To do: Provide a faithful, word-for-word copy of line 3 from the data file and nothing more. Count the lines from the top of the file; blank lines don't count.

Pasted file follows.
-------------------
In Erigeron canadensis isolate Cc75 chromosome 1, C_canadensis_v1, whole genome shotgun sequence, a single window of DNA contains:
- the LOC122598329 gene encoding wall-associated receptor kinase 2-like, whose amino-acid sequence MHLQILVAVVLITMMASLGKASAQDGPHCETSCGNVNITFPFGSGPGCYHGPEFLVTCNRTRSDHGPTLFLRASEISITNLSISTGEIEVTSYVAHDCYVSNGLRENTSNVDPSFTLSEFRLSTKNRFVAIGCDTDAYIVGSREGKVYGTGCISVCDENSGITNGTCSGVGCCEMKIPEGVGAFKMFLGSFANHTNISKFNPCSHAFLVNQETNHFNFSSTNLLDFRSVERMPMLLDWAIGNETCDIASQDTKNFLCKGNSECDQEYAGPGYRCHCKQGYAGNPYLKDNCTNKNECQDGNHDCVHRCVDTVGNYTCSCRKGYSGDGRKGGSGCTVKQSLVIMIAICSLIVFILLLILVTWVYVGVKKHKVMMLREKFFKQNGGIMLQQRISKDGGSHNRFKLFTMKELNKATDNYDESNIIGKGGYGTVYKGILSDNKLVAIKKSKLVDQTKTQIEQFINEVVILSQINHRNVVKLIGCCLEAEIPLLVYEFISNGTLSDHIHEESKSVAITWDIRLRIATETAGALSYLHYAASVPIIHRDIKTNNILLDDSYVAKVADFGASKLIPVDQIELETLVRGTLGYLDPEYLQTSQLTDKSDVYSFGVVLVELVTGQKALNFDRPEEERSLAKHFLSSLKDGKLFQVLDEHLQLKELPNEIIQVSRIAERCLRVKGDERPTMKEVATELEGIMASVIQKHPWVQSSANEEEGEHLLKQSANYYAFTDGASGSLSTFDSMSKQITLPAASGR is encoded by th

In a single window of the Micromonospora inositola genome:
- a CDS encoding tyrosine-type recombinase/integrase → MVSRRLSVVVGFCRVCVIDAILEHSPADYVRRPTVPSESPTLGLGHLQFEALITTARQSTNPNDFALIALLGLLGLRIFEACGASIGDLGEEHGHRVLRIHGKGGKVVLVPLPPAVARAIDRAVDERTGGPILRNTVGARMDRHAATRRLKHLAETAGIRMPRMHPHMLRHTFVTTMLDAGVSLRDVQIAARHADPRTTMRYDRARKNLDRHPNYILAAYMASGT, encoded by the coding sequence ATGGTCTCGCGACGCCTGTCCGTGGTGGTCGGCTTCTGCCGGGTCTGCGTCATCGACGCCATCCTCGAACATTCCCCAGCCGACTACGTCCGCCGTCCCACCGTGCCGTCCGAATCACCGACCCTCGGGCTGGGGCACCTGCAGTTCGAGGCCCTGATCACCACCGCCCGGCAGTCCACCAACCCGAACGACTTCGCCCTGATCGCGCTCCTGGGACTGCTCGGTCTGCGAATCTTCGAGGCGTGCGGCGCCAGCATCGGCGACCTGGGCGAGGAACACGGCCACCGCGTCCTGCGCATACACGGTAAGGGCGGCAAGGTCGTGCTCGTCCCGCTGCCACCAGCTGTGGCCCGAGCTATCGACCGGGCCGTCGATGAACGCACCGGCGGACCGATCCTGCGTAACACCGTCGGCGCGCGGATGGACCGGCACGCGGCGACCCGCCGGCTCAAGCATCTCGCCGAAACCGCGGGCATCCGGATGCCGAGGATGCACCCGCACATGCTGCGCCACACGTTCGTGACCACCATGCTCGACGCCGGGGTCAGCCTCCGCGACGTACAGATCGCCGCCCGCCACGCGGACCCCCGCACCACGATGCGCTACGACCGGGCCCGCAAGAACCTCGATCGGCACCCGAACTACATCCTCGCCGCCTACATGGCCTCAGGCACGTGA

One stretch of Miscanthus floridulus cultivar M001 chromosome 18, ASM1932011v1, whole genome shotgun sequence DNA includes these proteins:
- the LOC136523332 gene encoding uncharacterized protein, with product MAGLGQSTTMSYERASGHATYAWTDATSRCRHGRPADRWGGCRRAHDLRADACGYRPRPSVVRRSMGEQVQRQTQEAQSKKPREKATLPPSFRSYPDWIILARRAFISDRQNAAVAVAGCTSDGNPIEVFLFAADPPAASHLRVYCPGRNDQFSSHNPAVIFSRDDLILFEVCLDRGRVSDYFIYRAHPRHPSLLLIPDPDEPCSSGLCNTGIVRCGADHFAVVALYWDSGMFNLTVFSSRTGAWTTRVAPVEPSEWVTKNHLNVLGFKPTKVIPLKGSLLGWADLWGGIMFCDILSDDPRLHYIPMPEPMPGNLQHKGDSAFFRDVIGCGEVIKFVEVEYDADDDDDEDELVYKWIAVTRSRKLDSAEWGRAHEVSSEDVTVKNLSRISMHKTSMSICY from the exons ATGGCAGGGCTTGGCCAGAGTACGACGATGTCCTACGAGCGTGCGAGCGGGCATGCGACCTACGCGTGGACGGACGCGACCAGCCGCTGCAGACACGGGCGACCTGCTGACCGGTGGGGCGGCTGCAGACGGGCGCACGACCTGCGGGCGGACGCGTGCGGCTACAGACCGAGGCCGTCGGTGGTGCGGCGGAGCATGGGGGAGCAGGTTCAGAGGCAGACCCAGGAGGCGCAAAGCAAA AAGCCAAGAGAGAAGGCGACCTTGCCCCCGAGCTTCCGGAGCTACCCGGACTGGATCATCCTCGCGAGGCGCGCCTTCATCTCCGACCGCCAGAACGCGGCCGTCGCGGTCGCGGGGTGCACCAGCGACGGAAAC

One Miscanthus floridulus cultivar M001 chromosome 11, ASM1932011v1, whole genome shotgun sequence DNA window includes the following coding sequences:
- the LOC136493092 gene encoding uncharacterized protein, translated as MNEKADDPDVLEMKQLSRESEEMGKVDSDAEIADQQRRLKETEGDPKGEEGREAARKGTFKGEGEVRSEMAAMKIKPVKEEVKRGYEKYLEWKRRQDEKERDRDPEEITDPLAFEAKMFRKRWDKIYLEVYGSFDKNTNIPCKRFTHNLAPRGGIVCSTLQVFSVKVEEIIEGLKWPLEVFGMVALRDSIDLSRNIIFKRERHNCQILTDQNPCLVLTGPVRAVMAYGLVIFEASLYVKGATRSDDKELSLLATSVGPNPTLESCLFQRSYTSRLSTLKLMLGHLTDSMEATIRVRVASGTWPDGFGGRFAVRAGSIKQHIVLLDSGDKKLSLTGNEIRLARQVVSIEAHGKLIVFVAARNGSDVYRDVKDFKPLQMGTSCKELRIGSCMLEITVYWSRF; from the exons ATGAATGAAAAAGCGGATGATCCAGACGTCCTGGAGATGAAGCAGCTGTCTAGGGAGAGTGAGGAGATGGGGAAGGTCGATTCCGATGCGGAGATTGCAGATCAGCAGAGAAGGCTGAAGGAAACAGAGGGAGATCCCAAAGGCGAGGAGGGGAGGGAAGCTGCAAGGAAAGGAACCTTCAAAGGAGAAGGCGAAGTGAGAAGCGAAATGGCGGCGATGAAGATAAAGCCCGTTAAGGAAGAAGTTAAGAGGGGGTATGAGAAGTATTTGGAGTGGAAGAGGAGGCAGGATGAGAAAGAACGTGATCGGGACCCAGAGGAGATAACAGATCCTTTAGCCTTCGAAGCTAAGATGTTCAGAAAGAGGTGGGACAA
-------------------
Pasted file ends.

In a single window of the Micromonospora inositola genome: